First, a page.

The problem with this rhetoric isn’t, again, that it’s telling people to use violence against others. It’s that it functions as a kind of anti-politics — casting the NRA’s political opponents as devious enemies who can’t be opposed through normal politics. Republicans control all three branches of government and a large majority of statehouses nationwide. There is literally zero chance that any kind of major gun control passes in America in the foreseeable future.
The threat, instead, is from a kind of liberal-cultural fifth column: People who are acting outside of legitimate political channels to upend American freedoms, through protest and violence. It’s a paranoid vision of American life that encourages the NRA’s fans to see liberals not as political opponents, but as monsters.
In other words, the goal is to manufactures a hobgoblin for the gullible. There’s no there there, nothing but fake images used to ratchet up division and if it creates the potential for violent confrontation, well, that’s just collateral damage in the service of the almighty dollar. At this time, in this country, as Kurt Eichenwald pointed out in a report published in Newsweek, rightwing militias – Trump’s spiritual homeboys – pose a greater threat to public safety than Muslim terrorists. That’s the mindset that the NRA now serves.
The Loesch NRA ad may be one of the more overt manifestations of this false narrative, but it is not unique. It grew from the willingness of the Nixonian Republican Party to exploit white fear and racial resentment and culminated in the racially loaded, apocalyptic rhetoric employed by Donald Trump as he endeavored to aid the Russians in his election effort. It may have been a winning strategy in the past, but it’s not an invitation to the civility to which “moderate” Republicans and “centrist” Democrats pretend to aspire. Ads like this – and I suspect we’ll see worse – are the natural outcome of a trend that has been developing almost exclusively on the right over several years.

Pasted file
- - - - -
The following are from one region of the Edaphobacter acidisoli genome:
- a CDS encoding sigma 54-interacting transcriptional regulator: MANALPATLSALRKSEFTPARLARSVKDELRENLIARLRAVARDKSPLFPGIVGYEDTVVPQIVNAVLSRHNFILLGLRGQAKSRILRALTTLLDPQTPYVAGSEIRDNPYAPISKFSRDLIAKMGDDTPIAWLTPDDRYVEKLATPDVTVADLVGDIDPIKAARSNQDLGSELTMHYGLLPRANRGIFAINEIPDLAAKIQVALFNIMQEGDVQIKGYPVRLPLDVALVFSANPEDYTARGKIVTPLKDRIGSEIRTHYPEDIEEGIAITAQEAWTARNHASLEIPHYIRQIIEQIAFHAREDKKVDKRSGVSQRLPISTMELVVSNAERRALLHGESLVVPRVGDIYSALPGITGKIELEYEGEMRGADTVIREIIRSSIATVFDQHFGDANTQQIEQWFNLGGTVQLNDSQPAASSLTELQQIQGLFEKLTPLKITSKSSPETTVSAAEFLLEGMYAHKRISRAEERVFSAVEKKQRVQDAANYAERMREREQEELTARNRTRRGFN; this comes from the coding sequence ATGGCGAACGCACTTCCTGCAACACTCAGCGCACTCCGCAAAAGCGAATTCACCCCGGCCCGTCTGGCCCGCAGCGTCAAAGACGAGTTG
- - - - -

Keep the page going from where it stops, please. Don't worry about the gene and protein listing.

In contrast, the self-labeled resistance, the folks on the left who are making themselves heard in opposition to the current Republican power structure, may use harsh language and, given the ripe target presented by Trump and his cohorts, resort to ridicule as often as not, but they’re frightened too. The difference is that the object of their fear is real and immediate, not a tool for politicians or, as in the case of the NRA ad, a chimera manufactured by a lobbying organization intent on cashing in. It consists of more than turgid emotions. It reflects the intellectual apprehension of destructive policies that will be imposed if they – we, that is, don’t stand up and make our voices heard. Notice that I said voices, not “clenched fists” or guns – no NRA payola here.
Now we can also add to our list of things of which we are afraid the NRA’s cultural warriors, armed to the teeth and out to intimidate the outspoken. And what’s worst of all about the hate speech and lies promulgated by Loesch and the NRA is that they serve nothing but greed. No black bogeyman in the White House to drive up sales, how you gonna keep the good ‘ol boys and girls buying guns? You give ’em another target: their fellow Americans.
Addendum: Francine Prose makes an important point about the message of this video in today’s Guardian:
Interestingly, the video makes no mention of the NRA’s traditional role: to preserve the American citizen’s right to bear arms, a right guaranteed by the Second Amendment to the US Constitution. Perhaps this is because Loesch is encouraging her viewers to deter other Americans from exercising their Constitutional rights.